Identity politics founder on rock of reality

Identity politics founder on the rock of reality because, time and again, absurdities cannot circumvent reality.

An ideal, conservative, moral universe (let’s not quibble but assume there is such a thing) needs no identity politics.  No one is favored, no one unfairly burdened, everyone has equal opportunities, equal rights, equal obligations and equal privileges.  That’s it, that’s all, and it doesn’t get any simpler. People (except for some progressives) in a conservative moral universe will be free and generally happy.

An ideal, radical-liberal, moral universe (again, let’s not quibble but assume that Utopia can be created) needs a (at least theoretically) large but unknown numbers of identities.  Everyone is favored, everyone unfairly burdened, no one has equal opportunities, equal rights, equal obligations and equal privileges, but everyone is by law entitled to receive the benefits that his unique set of characteristics (shared with other members of his minuscule minority) entitle him to receive. All others are bound by law to do what it takes to provide what the members of every minority are entitled to.   That is a very confusing complexity, but it doesn’t get any simpler. People (mostly progressives) will to varying degrees be slaves and generally unhappy, because of their demand that every individual must be differentiated from others with a different set of characteristics and is entitled to special treatment.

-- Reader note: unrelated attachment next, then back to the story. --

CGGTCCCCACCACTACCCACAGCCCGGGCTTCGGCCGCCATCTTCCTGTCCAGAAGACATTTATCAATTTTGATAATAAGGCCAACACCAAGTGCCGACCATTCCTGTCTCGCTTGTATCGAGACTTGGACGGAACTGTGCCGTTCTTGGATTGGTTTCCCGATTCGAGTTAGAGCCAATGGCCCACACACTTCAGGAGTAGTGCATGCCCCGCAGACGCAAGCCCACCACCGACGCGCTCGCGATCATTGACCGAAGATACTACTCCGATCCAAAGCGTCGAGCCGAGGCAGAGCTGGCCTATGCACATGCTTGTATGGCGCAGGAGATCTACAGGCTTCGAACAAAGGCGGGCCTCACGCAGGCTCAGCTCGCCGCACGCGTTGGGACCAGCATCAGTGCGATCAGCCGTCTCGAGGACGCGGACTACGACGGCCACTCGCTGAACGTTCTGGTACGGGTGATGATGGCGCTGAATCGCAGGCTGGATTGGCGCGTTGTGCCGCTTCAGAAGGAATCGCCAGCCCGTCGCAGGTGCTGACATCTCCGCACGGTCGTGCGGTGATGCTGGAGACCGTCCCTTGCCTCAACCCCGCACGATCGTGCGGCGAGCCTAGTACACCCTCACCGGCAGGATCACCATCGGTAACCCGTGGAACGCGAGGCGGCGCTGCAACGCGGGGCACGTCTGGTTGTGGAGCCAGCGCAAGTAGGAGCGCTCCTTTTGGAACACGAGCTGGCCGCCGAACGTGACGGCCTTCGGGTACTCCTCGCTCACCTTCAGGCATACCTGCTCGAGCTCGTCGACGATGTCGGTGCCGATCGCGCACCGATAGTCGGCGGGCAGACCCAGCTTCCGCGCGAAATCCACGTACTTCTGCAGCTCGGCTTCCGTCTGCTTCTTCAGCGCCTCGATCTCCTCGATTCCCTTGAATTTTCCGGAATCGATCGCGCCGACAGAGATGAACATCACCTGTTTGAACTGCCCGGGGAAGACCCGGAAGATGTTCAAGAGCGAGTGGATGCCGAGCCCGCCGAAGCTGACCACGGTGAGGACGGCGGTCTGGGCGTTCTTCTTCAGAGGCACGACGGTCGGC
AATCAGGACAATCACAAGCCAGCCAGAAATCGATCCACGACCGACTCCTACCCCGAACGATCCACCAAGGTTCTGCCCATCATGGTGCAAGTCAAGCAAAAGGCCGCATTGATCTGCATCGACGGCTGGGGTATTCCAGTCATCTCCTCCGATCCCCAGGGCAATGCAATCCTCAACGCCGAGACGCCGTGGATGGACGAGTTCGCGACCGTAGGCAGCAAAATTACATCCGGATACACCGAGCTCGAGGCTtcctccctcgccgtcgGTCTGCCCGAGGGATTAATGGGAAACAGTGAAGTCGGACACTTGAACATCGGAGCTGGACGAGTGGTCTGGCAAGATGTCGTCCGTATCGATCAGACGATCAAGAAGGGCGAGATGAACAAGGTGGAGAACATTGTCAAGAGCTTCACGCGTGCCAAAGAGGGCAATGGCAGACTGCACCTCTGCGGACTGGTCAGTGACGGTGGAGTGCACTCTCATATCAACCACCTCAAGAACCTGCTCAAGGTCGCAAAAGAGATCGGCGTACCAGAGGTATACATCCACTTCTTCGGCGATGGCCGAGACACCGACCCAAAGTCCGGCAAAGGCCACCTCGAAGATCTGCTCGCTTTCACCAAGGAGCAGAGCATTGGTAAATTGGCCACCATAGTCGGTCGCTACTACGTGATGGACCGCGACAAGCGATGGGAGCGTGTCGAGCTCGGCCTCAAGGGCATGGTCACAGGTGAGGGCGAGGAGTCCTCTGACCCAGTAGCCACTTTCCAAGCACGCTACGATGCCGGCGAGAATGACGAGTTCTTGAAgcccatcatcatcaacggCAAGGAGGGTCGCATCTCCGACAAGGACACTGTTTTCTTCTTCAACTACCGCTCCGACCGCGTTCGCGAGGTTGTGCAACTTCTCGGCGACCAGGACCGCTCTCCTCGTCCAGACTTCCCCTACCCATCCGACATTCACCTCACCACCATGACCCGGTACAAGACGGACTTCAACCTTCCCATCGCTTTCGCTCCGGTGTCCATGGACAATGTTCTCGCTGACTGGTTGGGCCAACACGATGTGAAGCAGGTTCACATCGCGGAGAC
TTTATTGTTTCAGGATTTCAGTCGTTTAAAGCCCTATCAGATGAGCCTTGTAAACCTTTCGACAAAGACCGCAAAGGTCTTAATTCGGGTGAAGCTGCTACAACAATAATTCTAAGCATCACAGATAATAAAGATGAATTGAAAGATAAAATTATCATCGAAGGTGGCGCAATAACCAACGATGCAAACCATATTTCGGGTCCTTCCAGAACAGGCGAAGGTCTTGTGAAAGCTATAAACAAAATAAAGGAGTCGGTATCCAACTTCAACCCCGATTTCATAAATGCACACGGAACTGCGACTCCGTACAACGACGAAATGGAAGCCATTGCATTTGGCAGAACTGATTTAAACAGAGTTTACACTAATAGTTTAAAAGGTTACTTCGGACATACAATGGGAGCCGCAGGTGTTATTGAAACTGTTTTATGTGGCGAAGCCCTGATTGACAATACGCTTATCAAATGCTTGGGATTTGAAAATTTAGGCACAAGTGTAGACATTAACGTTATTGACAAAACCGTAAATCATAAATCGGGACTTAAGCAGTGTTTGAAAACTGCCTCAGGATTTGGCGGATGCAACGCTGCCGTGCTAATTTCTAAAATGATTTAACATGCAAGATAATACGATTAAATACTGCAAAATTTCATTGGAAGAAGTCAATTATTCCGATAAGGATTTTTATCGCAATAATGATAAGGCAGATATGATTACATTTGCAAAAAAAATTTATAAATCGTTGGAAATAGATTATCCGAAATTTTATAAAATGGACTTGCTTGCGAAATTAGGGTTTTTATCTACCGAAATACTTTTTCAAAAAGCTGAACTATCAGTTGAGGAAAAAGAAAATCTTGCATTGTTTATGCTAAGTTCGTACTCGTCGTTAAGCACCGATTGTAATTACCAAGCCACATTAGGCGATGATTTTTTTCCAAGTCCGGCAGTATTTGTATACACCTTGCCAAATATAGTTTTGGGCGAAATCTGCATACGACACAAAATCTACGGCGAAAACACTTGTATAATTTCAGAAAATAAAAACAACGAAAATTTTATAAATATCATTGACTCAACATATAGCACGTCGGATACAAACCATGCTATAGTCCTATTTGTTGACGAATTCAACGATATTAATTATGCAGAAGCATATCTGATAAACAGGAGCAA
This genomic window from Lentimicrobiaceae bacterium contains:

Some may think that is absurd.  To some extent they are right, because reality demands that we cannot achieve the ideal moral universe of the radical-liberal (pure, ideal Marxist) variety. We cannot create a political structure or system that caters to a very large number of identities.  How large that number will grow depends on what people want and on which of those things or characteristics they want they will be able to give legal recognition to.  The number has practical limits set by what people and society can handle.  A lot of assumptions must be made, and there is an unknown number of unknowns that make that very difficult, to say the least, but there it is, the fact that those who are entitled to want everything can neither be satisfied nor ever be happy.

The next article in the series: How many identities must identity politics cater to?

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